Are you processing high volumes of data in a single FME workspace?
Are your FME workspaces taking too much time to complete?
Are your FME workspaces consuming too much memory, to the point of sporadic system failure?
If you’ve answered yes to any of these questions, we suggest chaining workspaces!
What is Workspace Chaining?
Instead of processing the entirety of your data in one single job, a workspace chaining logic allows you to parse your input data and process it in several different jobs.
While only some data structures are conducive to workspace chaining, this method can significantly improve the performance of your FME workspace whenever your data allows for it. If a workspace reads multiple database tables, files, or multiple layers within a single file, you can chain your workspace by processing each element separately.
How Workspace Chaining Works
The most commonly-used chaining method is the Master/Child workspace logic. In this case, the Master workspace typically acts as an orchestrator by generating a number of triggers, each of which includes a specific set of parameters to be sent to the Child workspace. Then, instead of handling the data in bulk, the Child workspace can use individual jobs to process the parsed data from the Master workspace.
The screenshot below shows the first section of the Master workspace that reads two database tables: Municipalities and Layers. Features from these tables are joined in a one-to-many relationship using a common identifier. An object, or trigger, is then created for each unique Municipality/Layer pair.
For instance, if you are dealing with 9 Municipalities and 20 Layers, the Master workspace will multiply the two numbers to generate 180 objects, each of which contains a unique set of parameters to trigger the Child workspace. The screenshot below shows the WorkspaceRunner – which is used to call the Child workspace – and its parameter definitions. Some parameters are defined by the Master workspace parameters , while others are defined by the attribute values of each object that was pushed to the Child workspace via the WorkspaceRunner.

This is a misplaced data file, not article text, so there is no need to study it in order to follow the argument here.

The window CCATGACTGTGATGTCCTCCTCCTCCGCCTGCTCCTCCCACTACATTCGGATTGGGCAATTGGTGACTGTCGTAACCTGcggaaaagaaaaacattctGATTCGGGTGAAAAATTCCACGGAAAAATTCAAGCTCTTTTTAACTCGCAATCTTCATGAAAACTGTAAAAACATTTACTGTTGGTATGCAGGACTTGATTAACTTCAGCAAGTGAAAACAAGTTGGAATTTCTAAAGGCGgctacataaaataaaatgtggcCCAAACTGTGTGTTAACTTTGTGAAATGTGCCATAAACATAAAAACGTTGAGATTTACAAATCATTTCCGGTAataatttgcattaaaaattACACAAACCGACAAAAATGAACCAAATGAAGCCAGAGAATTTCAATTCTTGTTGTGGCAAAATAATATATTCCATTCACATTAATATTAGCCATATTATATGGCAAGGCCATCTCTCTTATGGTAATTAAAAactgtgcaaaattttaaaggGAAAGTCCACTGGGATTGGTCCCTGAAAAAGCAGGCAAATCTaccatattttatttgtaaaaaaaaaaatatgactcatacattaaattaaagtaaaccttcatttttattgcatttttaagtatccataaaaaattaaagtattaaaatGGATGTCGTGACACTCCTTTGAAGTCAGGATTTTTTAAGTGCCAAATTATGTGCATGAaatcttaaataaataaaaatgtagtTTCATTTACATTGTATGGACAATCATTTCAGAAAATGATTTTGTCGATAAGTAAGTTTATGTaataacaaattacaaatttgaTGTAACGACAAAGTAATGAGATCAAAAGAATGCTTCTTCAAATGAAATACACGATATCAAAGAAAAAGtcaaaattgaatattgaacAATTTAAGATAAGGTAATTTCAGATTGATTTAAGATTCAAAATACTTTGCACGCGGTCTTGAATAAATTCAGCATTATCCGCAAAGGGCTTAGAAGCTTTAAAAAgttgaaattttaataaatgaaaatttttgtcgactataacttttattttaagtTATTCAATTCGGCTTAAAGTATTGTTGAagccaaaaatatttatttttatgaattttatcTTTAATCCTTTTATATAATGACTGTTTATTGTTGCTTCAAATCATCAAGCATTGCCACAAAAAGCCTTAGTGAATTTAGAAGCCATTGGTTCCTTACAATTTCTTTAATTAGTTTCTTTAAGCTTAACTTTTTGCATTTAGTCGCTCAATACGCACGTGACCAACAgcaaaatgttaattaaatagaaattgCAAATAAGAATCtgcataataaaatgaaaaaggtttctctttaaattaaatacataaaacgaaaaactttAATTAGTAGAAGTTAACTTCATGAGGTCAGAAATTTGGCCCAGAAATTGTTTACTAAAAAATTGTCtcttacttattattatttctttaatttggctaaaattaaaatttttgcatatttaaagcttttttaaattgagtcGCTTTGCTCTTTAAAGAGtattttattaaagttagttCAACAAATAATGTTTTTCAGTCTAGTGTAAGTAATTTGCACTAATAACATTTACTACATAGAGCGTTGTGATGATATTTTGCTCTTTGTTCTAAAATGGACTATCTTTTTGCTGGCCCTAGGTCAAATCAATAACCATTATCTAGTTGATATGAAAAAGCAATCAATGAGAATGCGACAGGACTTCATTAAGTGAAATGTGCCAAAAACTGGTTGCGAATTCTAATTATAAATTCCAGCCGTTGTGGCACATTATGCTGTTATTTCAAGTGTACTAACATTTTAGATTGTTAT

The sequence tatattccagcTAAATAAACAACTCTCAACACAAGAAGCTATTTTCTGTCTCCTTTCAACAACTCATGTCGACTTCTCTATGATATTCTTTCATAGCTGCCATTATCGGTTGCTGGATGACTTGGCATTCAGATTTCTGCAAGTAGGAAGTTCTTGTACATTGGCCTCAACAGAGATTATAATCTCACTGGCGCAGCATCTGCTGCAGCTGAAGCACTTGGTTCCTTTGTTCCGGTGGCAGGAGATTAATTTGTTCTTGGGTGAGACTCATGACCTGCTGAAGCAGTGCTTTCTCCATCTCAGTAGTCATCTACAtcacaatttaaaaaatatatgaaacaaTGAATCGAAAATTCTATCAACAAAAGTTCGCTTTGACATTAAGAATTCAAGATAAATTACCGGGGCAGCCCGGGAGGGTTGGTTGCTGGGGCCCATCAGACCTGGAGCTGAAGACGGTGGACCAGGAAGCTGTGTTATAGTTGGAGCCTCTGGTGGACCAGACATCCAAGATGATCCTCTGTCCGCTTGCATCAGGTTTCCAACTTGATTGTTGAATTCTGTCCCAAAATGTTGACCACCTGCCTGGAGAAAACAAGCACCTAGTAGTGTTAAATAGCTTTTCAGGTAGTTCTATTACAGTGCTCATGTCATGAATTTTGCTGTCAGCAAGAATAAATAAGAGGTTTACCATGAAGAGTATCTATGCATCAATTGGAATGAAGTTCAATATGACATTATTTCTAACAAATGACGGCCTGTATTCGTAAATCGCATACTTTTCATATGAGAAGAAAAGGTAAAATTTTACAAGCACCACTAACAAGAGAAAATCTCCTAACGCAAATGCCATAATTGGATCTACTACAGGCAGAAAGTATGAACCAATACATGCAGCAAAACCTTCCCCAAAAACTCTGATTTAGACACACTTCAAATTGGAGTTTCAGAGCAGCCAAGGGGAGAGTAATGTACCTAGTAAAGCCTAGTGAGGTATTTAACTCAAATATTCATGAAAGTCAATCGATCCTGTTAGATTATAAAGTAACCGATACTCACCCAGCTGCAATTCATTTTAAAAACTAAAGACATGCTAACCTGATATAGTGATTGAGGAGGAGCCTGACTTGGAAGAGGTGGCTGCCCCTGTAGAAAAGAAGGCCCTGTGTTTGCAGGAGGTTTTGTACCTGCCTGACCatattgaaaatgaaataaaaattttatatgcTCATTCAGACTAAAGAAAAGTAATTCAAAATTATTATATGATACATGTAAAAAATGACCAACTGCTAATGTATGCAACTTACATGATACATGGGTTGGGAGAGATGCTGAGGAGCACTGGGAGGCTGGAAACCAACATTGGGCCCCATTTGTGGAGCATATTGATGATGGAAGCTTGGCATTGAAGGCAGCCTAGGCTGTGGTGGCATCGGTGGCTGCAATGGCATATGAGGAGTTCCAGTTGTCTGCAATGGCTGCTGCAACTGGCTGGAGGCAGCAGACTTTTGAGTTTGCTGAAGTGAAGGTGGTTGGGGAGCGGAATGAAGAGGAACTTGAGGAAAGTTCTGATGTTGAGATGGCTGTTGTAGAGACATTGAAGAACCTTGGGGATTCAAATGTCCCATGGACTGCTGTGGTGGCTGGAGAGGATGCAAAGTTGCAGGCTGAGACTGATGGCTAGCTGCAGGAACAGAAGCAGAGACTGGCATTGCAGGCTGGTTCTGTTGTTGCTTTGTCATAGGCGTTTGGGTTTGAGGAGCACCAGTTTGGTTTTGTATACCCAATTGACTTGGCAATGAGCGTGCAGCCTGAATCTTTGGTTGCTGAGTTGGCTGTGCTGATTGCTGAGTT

While some workflows may allow you to process all of your data in a single job, there are many benefits to using a workspace chaining approach.
Reduced Memory Usage
The log message below is a symptom of a memory-intensive FME workspace:
This message often appears when the memory being used by the FME workspace is cached to the point of running out of virtual memory. Some FME transformations will cache memory using blocking transformers – such as FeatureMerger, Aggregator, and Dissolver – or feature type and dataset fan-outs that are likely to result in higher memory usage.
Reducing the number of features that are processed per job will therefore help keep memory usage low, given that cached memory is freed once a workspace completes.
Improved Logging and Error Tracking
Analyzing log files can get tedious, especially when fatal errors occur. Luckily, chaining can provide an antidote, giving you the ability to configure your workspace in a way that generates one log file per Child workspace run.
In the previous scenario, 181 log files can be generated: 1 Master workspace log file and 180 Child workspace log files. The status of Child workspace jobs can be tracked in the Master workspace with the help of the Succeeded and Failed output ports of the WorkspaceRunner.
Taking the time to analyze each failed log file makes it easier to identify and isolate unique errors that occur within in a single job. It can also help identify error trends that have affected multiple jobs, such as connectivity issues, incorrect parameter definitions, and more.
Workspace chaining not only reduces memory usage, but it also gives you the ability to run concurrent jobs. Parallel processing can significantly improve your data processing speed, as up to 7 child jobs can run simultaneously. By default, the WorkspaceRunner will run each job sequentially – however, setting the Wait for the Job to Complete parameter to “No” will launch a separate FME process to execute the workspace.
These processes can be found in the task manager as fme.exe or fmeworker.exe instances. Using the previous scenario, the Child workspace has the ability to run up to 7 concurrent instances until all 180 processes are complete, which would take significantly less time than waiting for each individual job to complete before triggering a new one.
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